Holed up in a remote cabin, Mia (Levy) and friends stumble on a strange discovery in the cellar. Its Naturon Demonto, The Book Of The Dead. Now the local demons are loose, and that infamous tool shed is about to get busy...
Texas Chain Saw. Amityville. Friday The 13th. Nightmare On Elm Street. Last House On The Left. I Spit On Your Grave. The Hills Have Eyes. Halloween. Eight titles. Pop quiz: did you a) think of the original? Or did you b) think of the remake? If you said a), we’re not entirely surprised. If you said b), you directed I Spit On Your Grave and need to start this again. Hollywood’s horror recycling project has largely produced an awful lot of androids: technically superior but lifeless doubles. This remake of The Evil Dead, one of the last titles of the video era to be reset, is helmed by an untested director and features a semi-name cast but earns more goodwill than most. Deadites Sam Raimi and Bruce Campbell are producing, practically on quality control.
Evil Dead 2.0 is an odd bod among remakes. It’s not a sequel, or a reboot, or a reimagining, but an episode. In a pedantic triumph of identikit production design, we’re back at the same cabin, same cellar, same dreaded tool shed. Not only is there an eerie sense of déjà view — the idea here is that Ash’s adventures appear to be just another bloody chapter from The Book Of The Dead (now printed on fire-retardant asbestos). The scenery hasn’t changed, the victims have; in fact, the group dynamic is sharper than the headless slasher chickens who’ve gone on holiday by mistake.
Logic’s never been one of The Evil Dead’s strong suits, but this puts some effort into justifying the group’s stay in hell’s own shed — supported by her brother David (Shiloh Fernadez), Mia (Jane Levy) is on a rehab retreat and her friends won’t let her leave until she’s screamed herself better. The film even dabbles with the idea that this could be a psychotic episode: one of the group has a family history of schizophrenia, another could be suffering ultraviolent cold turkey. The ambiguity doesn’t last long: the concept’s tossed out into the woods like a flapping red herring. From the moment the doomed five arrive, Fede Alvarez’s eye is on the nail gun. And, to be fair, so is yours.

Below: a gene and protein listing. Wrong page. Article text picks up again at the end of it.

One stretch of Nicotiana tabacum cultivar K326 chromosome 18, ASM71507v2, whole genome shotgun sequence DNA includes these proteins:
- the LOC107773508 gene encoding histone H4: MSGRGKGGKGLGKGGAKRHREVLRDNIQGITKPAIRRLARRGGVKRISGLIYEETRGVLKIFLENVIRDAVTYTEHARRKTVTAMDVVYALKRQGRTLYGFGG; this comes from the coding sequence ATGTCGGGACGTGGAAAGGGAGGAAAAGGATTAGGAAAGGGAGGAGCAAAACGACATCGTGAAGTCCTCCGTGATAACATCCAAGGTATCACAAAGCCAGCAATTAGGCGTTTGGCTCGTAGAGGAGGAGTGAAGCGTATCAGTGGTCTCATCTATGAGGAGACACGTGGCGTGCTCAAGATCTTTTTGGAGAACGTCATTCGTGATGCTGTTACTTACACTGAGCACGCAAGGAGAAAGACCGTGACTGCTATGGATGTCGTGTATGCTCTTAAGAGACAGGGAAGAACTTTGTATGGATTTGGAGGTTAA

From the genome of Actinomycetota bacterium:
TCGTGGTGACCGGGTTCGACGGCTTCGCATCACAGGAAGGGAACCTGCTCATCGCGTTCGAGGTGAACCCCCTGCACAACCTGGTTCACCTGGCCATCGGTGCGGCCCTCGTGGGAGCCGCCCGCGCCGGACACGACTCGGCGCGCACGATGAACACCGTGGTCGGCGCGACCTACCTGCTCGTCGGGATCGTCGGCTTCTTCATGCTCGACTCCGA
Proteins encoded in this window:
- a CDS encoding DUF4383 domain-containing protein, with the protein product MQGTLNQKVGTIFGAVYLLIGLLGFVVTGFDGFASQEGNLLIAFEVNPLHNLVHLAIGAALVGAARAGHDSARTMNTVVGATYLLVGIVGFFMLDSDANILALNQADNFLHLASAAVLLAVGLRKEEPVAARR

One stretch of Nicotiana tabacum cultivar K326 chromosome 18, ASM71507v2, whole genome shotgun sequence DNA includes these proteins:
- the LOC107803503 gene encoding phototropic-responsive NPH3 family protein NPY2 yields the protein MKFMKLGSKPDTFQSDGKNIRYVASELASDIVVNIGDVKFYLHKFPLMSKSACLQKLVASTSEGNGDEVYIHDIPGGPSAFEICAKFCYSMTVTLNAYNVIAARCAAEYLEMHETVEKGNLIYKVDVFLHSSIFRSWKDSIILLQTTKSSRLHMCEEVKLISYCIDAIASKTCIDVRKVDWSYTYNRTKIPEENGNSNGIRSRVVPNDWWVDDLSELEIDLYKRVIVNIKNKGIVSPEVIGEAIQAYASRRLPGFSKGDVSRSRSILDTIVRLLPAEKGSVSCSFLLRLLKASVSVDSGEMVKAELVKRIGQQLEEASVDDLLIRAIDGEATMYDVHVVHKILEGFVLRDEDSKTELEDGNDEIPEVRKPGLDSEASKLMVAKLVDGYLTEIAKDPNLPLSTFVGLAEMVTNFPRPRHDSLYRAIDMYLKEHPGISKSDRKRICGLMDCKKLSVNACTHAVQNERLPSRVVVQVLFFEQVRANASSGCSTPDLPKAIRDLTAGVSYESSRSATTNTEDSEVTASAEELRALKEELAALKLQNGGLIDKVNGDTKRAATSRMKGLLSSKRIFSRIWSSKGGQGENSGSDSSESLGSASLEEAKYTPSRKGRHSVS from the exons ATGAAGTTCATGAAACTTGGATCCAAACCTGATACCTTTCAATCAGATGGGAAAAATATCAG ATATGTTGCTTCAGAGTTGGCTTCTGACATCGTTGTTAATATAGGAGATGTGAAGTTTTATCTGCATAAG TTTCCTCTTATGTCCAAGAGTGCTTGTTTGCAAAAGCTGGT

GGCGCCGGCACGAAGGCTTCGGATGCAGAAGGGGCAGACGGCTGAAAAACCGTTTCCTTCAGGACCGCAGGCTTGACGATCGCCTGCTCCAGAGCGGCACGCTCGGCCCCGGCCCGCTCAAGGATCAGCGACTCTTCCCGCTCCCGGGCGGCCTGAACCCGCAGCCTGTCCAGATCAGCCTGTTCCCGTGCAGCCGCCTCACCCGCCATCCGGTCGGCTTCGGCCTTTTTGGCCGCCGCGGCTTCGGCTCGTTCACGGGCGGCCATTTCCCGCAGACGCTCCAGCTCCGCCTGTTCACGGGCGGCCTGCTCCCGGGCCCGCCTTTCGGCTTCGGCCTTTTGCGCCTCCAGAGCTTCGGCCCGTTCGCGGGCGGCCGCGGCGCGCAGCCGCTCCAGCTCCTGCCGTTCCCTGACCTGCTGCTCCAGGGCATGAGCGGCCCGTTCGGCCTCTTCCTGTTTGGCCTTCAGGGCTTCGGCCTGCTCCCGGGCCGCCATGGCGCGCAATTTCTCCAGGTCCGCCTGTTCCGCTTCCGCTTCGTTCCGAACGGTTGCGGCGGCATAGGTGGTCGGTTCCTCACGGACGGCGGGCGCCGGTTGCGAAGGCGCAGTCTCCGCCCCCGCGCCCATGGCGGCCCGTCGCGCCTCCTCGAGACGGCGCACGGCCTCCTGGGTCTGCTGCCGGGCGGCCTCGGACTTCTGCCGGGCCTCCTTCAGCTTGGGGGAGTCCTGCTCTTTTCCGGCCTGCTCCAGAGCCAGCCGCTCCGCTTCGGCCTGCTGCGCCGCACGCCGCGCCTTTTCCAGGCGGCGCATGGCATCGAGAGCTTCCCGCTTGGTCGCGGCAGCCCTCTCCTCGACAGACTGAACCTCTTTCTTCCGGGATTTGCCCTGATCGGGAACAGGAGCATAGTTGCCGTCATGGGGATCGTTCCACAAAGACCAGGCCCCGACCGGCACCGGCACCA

Shunning CG, the decision to go old school is easily Evil Dead’s brightest move. Once hell is unleashed, the effect is like driving through a car wash of gore. Revealing a splatter movie’s routines feels a bit mean, like you’re giving away its jokes (there’s a reason visual effects are called ‘gags’). We’ll leave you to discover its razor blade-licking delights for yourself, but weirdly, the film particularly has it in for arms: stabbed, sliced, chopped, bitten. (This could be a homage to Evil Dead 2’s Hemingway gag. Or maybe Alvarez just really hates arms.) In terms of visceral impact, the splatty shocks are hardly groundbreaking or (whisper it) hugely frightening, but the multiple goregasm climax effectively puts the original’s Plasticine massacre to shame.
Still, there’s a giant puttering chainsaw in the room that can’t be ignored. Bruce Campbell’s Ash was as much a part of The Evil Dead as the hosepiping gore. Alvarez sidesteps the issue entirely by declining to side with a clear hero. The misdirection keeps you on your toes — the cost is a fuzzier dramatic focus and thinner characters, never more evident than in Elizabeth Blackmore’s disposable blonde, a role so throwaway she only comes to life when she’s dead. (Of the cast, poor Lou Taylor Pucci comes off worst, eventually reduced by the FX team to a supersize voodoo doll.)
Apart from the dashing demon-cam and the odd visual wink, Alvarez steers clear of aping Raimi, pinching scraps of J-horror (the Dead now do the neck-cricking routine from The Ring) and early Cronenberg (body horror parasites, plus a sick-up to rival Brundlefly’s drop-vomit). Alvarez borrows enthusiastically, but you sense the voice isn’t quite fully formed. You can even hear it in the indecisive score — great when it’s parping and crashing à la Bernard Herrmann, baffling when it goes James Horner, too lush and sentimental, more suited to mild fly-fishing drama than a splatter movie.
Where the film’s left wanting is in a sense of humour. In this department, Evil Dead slots right in with recent remakes: it’s so terrified of being camp, it overcompensates the moody, mean, portentous style, lurking around gloomily even during its party tricks. You could argue that, since Raimi already remade Evil Dead with Evil Dead 2, reviving his gore-toon madness is self-defeating. This remake is very much a product of the torture-prawn era, but does it have to be so hard-faced? We’ll give the final word to Mia. “Promise you’ll stay until the end,” she pleads in her opening scenes. If you’re feeling brave, take the hint — hang about after the closing credits and you might be surprised...
Prepare yourself for a shock: a horror remake that, at its best, manages to recapture the originals hardcore nastiness. It could certainly do with laughing at itself a bit more, though.